Date of Award
Doctor of Philosophy
The paper examines the impact of demographic changes on the rate of unemployment in Canada. The central question asked is whether the increase in the number of young people in the population during the 1970s put upward pressure on the overall unemployment-rate. It was expected to have done so because (i) a greater fraction of the labour-force would now fall within an unemployment-prone age-category, and (ii) in the absence of sufficient wage flexibility, a shift in the supply curve of a particular type of labour (defined by age) would generate unemployment in that age-group (this is the so-called cohort-crowding hypothesis). Through these two channels (termed, respectively, the weights and rates effects), and also by influencing participation-rates, changes in the age-composition of the population were predicted to alter the overall unemployment-rate. The theoretical rationale for this prediction is extensively reviewed.;The empirical analysis uses Canadian labour-force data covering 1953-78. The weights effect was estimated by statistical decomposition of changes in the unemployment-rate. To estimate the rates effect, multiple regression techniques were employed. Eight equations were estimated, each 'explaining' the unemployment-rate of a specific demographic group, defined by age and sex. Amongst the indepedent variables was the proportion of the adult population which fell within the particular demographic category. The performance of this variable was used to test the cohort-crowding hypothesis and to make estimates of the impact of a group's relative size on its group-specific (and thereby on the overall) rate of unemployment.;The results of the empirical analysis indicate that the increase in the number of young people in Canada had only a small effect on the overall unemployment-rate but a major effect on the structure of unemployment. Youth unemployment increased as a result of the entry into the labour-force of the baby-boom cohorts; older male workers experienced a fall in unemployment.;A less detailed empirical analysis is presented for the United States. The results are broadly similar to those for Canada.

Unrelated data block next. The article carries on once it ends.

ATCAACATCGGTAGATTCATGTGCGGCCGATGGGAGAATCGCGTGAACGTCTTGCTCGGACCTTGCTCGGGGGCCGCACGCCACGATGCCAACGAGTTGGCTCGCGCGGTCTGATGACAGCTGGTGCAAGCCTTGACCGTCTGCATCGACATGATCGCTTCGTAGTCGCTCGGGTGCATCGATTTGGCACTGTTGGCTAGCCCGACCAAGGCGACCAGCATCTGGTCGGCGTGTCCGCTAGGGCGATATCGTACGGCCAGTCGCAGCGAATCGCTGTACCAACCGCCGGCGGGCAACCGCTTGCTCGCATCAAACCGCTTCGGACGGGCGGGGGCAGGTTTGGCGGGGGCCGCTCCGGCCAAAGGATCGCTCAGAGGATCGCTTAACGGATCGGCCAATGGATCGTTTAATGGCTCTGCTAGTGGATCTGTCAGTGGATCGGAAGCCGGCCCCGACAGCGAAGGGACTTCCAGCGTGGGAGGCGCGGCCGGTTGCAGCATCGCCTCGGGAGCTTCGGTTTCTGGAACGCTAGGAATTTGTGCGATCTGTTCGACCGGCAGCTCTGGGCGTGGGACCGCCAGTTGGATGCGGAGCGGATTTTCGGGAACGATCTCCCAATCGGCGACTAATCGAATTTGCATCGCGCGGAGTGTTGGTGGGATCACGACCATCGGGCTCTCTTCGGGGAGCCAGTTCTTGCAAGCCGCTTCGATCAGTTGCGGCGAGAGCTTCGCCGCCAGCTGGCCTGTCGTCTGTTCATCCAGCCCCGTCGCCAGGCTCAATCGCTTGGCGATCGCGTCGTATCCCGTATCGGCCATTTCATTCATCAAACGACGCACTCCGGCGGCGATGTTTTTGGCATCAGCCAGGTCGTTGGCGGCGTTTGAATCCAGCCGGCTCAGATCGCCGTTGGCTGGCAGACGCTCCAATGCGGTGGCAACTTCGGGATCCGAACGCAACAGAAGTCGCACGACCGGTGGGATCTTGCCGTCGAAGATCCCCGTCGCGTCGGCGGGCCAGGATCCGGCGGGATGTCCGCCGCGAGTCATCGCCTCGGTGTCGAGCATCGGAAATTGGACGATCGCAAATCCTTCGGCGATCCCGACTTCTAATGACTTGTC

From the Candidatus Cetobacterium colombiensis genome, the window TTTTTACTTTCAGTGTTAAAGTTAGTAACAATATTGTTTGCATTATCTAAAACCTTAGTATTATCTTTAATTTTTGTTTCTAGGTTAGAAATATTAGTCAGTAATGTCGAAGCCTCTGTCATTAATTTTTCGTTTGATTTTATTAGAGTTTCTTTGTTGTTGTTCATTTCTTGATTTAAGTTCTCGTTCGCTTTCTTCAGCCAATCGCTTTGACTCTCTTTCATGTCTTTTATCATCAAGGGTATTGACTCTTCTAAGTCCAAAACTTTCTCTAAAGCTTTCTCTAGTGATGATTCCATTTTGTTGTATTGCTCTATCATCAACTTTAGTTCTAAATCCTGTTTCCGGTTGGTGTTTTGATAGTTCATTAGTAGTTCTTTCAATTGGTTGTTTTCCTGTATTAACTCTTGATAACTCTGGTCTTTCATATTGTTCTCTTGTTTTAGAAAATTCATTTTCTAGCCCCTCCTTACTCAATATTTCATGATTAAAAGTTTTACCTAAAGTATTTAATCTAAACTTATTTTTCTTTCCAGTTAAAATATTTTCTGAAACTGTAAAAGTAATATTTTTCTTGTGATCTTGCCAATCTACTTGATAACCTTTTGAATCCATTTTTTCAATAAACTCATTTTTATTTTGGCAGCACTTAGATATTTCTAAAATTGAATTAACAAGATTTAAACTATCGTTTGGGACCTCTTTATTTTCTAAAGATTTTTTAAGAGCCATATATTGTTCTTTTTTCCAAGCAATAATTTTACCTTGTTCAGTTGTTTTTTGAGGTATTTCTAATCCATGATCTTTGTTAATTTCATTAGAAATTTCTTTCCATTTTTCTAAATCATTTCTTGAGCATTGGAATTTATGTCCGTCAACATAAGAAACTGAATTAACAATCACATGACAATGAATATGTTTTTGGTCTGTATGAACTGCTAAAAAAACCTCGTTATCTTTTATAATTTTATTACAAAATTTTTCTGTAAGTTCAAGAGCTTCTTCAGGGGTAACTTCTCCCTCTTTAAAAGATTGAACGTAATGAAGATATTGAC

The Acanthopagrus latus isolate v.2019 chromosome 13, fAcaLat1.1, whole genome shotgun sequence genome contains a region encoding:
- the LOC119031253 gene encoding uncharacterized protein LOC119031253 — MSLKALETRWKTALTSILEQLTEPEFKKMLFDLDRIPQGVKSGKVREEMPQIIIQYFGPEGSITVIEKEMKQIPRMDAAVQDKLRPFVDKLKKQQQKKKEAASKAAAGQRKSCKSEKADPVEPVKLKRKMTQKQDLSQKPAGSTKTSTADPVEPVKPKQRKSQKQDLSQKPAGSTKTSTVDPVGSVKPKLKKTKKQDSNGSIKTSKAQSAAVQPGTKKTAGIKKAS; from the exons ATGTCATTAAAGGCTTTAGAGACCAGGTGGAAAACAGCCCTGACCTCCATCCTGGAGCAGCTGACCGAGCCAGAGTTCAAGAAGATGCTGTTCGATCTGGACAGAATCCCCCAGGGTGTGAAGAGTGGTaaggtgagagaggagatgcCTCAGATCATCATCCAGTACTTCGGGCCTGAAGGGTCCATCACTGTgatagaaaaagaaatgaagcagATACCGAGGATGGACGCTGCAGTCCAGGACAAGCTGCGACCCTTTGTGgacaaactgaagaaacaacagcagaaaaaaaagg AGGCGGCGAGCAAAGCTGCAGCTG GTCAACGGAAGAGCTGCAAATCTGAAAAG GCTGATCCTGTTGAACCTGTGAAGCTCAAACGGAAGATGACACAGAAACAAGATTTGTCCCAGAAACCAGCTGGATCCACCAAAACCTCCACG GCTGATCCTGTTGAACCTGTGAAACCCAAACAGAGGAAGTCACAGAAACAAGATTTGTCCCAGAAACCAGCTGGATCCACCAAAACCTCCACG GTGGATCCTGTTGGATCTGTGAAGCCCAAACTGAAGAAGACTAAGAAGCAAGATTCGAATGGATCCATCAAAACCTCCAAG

Forrest, David Kerr, "Age-structure And Unemployment: Some Consequences Of The Post-war Baby Boom" (1983). Digitized Theses. 1272.